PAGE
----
While Ojrzyński will be the man to lead the team out at the Narodowy, it was Niciński who got them there. Arka started a round earlier than Lech and have still yet to face top-flight opposition in the competition. Starting with fifth-tier Rominta Gołdap, they steadily progressed through the bracket against lower-league opposition: Olimpia Zambrów, KSZO Ostrowiec Świętokrzyski and Bytovia Bytów were beaten to reach the semi-finals. There, like Lech they raced into a 3-0 lead against Wigry Suwałki. But unlike Lech they nearly lost out in the second leg, falling to a 4-2 defeat, and just scraping through 5-4 on aggregate. For his efforts, Ojrzyński has promised to hand Niciński the medal received after the final, regardless of the colour.
Although now edging to the end of his career, 35-year-old striker Marcin Robak will likely be the Kolejorz’s danger man in Warsaw. Since scoring the second-leg winner in Szczecin, Robak has netted another four goals, taking his tally for the season to 20. Powerful and with great finishing ability, despite his advancing years he will still strike fear into the hearts of the Arka defence.
Dawid Kownacki has also proved a lethal threat in front of goal this season, with the Polish U21 international netting 11 times this season – even if he has suffered a drought in recent weeks. Midfield playmaker Darko Jevtić will too cause plenty of problems for the Arkowcy.
On the other side of the field, Arka’s biggest goalscoring threat seems to be in the shape of 30-year-okd striker Rafał Siemaszko. The former Gryf Wejherowo front Man has better seven times in his last 640 minutes of football, averaging a goal every 91 minutes. Midfielder Mateusz Szwoch is also close to the same form, netting five times in ten games. However all of his goals this season have come from the penalty spot. Dominik Hofbauer too has looked impressive at times.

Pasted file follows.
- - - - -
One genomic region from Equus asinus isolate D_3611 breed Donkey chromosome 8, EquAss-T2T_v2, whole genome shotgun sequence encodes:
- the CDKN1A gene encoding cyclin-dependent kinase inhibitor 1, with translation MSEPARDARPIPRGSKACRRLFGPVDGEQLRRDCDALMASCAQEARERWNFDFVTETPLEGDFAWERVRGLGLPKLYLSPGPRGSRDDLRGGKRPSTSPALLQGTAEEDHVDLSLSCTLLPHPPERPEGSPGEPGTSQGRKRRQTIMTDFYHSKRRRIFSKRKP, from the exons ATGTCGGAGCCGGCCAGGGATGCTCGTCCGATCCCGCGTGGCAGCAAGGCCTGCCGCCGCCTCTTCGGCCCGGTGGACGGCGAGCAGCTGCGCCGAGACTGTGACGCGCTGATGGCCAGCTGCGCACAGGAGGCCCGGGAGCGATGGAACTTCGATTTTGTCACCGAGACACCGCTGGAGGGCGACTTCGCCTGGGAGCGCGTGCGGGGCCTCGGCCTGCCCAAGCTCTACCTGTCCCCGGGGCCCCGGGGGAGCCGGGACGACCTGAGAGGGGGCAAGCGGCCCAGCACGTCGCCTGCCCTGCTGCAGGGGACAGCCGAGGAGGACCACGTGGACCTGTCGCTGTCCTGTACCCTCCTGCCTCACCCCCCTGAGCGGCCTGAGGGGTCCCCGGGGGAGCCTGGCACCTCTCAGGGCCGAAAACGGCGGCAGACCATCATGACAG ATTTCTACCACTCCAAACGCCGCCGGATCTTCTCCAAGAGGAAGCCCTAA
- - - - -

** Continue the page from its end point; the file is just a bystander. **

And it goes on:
Tuesday’s game will be the third meeting this season between Lech and Arka, with the Kolejorz winning 4-1 in Gdynia in March, and the sides sharing a goalless draw in Poznań back on September. Ultimately though, the contrast in the two sides’ league form paints the biggest picture, beyond even the eleven league places separating them.
With 53 goals scored this campaign, Lech sit only behind Jagiellonia and Legia in terms of number of goals scored. Aria meanwhile have hit the net just 38 times in 31 games, with only Bruk-Bet Termalica and Piast Gliwice netting fewer. The contrast is even starker in goals conceded: Lech’s 24 being by-far-and-away the lowest total in the league, and Arka’s 51 being not only over 100% worse, but the third-worst in the league.
While undoubtedly the final berth has provided Arka’s best season in recent memory, it’s hard to believe they’ll claim the second title of their history. A successful season now will consist of surviving relegation, of which they sit just one point above.
Lech meanwhile are favourites, and deservedly so. It would have to take a remarkable set of events for them to return to Ulica Bułgarska empty handed.
Remember, the game is available outside of Poland, like in HD at OZ.com/PucharPolski